For the study of the general population, we conducted a census of household residents within 34 neighborhoods representative of low-income neighborhoods in urban, coastal Peru based on their unmet basic needs index, an indicator used internationally to classify economic resources. Households within these neighborhoods were then enumerated, and a probability sample of 75 houses was randomly chosen per neighborhood. To be eligible, participants had to expect to stay in the area for the next 2 years and to be 18 to 30 years of age.

In the second study, we used ethnographic methods to identify socially marginalized individuals engaging in potentially high-risk sexual behavior. The ethnographic methods used included spatial and social mapping, informal interviews, participant observation, in-depth interviews, and focus groups. The first group of socially marginalized men was un- or underemployed young men often engaged in drug use and or petty theft. They often stood on street corners, and in Peruvian street vernacular they are called “vagos” (bums) or “esquineros” (corner men). Although they identify as heterosexual, some have sex with men for clothes, food, or money. For the analysis, they are referred to as socially marginalized men. The second group of men is self- and community-identified as “homosexual”; these men have sex only with men (MSOM). Many of the MSOM are transvestites or feminized. The socially marginalized women are generally unemployed young women who go against the societal norms for women by hanging out in the street with the socially marginalized men. In Peruvian street vernacular, they are called “vagitas” (bums) or “movidas” (loose women). For the analysis, they are referred to as socially marginalized women.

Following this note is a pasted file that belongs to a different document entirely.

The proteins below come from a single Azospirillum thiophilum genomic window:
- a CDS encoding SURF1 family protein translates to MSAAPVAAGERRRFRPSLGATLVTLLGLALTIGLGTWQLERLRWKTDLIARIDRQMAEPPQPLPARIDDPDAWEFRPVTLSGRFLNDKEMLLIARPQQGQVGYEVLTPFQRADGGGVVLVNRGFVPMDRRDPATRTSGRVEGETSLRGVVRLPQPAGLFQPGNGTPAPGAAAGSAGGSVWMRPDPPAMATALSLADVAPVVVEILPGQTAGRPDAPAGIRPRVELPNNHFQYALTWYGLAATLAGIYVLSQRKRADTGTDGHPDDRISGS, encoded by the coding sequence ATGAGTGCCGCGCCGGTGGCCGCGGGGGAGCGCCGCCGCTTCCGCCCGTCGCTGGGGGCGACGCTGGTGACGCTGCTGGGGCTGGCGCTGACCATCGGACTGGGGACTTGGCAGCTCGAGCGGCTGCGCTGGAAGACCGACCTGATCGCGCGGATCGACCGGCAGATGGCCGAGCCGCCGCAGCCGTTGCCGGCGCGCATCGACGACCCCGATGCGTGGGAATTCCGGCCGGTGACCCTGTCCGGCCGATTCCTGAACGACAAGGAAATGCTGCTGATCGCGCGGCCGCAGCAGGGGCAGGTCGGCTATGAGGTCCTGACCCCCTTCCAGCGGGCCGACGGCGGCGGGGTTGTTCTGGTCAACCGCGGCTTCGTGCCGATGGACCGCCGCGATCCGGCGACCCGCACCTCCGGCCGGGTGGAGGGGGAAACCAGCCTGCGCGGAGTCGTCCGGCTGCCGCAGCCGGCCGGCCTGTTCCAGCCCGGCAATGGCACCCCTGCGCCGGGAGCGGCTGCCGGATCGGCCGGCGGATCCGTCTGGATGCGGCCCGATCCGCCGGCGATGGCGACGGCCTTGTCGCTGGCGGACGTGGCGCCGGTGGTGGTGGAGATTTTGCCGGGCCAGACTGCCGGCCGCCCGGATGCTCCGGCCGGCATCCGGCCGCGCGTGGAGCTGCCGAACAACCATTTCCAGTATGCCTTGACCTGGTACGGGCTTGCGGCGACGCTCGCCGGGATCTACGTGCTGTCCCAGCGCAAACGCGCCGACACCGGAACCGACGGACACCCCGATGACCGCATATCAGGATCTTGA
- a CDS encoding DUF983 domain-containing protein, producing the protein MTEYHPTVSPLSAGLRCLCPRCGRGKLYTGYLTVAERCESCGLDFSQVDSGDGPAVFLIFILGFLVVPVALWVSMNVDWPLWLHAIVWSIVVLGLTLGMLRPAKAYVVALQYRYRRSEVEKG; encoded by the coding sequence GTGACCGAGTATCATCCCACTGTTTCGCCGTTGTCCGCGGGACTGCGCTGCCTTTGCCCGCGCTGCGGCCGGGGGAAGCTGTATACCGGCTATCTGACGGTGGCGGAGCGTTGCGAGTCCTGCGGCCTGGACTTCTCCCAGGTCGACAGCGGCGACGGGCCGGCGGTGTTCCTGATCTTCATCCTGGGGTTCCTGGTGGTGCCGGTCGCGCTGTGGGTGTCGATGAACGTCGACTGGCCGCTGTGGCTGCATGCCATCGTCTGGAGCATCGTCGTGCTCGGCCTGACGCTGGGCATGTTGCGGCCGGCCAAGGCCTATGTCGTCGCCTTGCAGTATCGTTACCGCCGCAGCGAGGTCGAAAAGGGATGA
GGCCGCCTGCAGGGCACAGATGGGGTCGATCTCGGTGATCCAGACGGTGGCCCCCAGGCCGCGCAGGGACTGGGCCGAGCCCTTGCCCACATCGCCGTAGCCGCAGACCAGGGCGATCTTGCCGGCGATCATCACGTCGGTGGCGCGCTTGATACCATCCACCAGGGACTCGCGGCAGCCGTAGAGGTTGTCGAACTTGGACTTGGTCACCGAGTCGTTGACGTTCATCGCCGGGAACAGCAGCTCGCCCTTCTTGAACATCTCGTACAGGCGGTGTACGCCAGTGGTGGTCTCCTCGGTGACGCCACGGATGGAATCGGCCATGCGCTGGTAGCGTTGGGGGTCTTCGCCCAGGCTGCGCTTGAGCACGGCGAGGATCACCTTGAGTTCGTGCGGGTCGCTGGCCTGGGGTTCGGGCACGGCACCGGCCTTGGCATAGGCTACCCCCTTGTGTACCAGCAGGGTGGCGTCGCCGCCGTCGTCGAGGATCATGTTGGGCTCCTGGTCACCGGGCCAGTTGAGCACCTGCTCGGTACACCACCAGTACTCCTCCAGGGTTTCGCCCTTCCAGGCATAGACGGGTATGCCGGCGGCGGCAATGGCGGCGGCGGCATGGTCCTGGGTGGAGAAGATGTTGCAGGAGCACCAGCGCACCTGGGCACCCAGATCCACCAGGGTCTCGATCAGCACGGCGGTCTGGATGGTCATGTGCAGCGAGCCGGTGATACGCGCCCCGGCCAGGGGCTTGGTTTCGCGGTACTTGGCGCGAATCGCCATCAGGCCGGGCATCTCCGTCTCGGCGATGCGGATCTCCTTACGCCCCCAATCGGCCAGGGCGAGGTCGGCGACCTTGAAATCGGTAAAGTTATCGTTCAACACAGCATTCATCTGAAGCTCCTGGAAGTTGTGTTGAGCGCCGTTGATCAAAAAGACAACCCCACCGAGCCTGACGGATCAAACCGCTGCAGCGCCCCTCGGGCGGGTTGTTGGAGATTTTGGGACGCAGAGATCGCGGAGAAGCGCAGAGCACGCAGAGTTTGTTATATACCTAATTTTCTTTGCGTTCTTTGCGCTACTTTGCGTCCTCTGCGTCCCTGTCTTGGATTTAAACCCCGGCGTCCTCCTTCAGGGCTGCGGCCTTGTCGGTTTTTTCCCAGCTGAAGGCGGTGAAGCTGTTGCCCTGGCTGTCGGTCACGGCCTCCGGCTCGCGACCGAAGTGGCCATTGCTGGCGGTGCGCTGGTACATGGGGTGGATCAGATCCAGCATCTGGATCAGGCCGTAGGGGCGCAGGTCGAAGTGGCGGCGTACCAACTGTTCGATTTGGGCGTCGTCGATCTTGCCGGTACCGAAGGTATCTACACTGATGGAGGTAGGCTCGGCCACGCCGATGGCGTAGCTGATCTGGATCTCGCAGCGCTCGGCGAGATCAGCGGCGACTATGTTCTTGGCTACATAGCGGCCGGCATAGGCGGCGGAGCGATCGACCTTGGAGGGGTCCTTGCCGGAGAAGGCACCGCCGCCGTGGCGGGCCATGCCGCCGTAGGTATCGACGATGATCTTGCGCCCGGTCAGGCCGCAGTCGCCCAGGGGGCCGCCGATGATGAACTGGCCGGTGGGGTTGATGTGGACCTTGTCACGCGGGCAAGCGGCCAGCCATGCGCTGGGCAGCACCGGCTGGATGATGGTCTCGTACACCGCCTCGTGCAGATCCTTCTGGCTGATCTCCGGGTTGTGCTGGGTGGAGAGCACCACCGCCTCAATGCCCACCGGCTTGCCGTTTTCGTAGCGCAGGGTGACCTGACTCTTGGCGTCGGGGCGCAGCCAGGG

Identification and recruitment of individuals took place in specific locations or venues in the neighborhoods, including football fields, volleyball courts, parks, hair salons, and street corners aiming to enumerate at least 150 individuals per neighborhood. Sufficient numbers of socially marginalized individuals were identified only in 20 of the original 34 neighborhoods and six new neighborhoods were added. All new neighborhoods had comparable levels of unmet basic needs as the communities used in the general population study. To be eligible, participants had to expect to stay in the area for the next 2 years, be 18 to 40 years of age, frequent the targeted venue at least three times per week, and report having had sex in the past 6 months. Eligible individuals were enumerated and approximately 50 were randomly selected to participate from each neighborhood.

Back to Top | Article Outline

Human Subjects

The study was approved by the Committee of Human Research of the University of California, San Francisco; University of California, Los Angeles; and Cayetano Heredia University, Peru. Additionally, the study protocol was approved by the Naval Medical Research Center Institutional Review Board in compliance with all Federal regulations governing the protection of human subjects. Data were collected from all eligible participants who gave their written informed consent to participate in the study.

Back to Top | Article Outline

Data Collection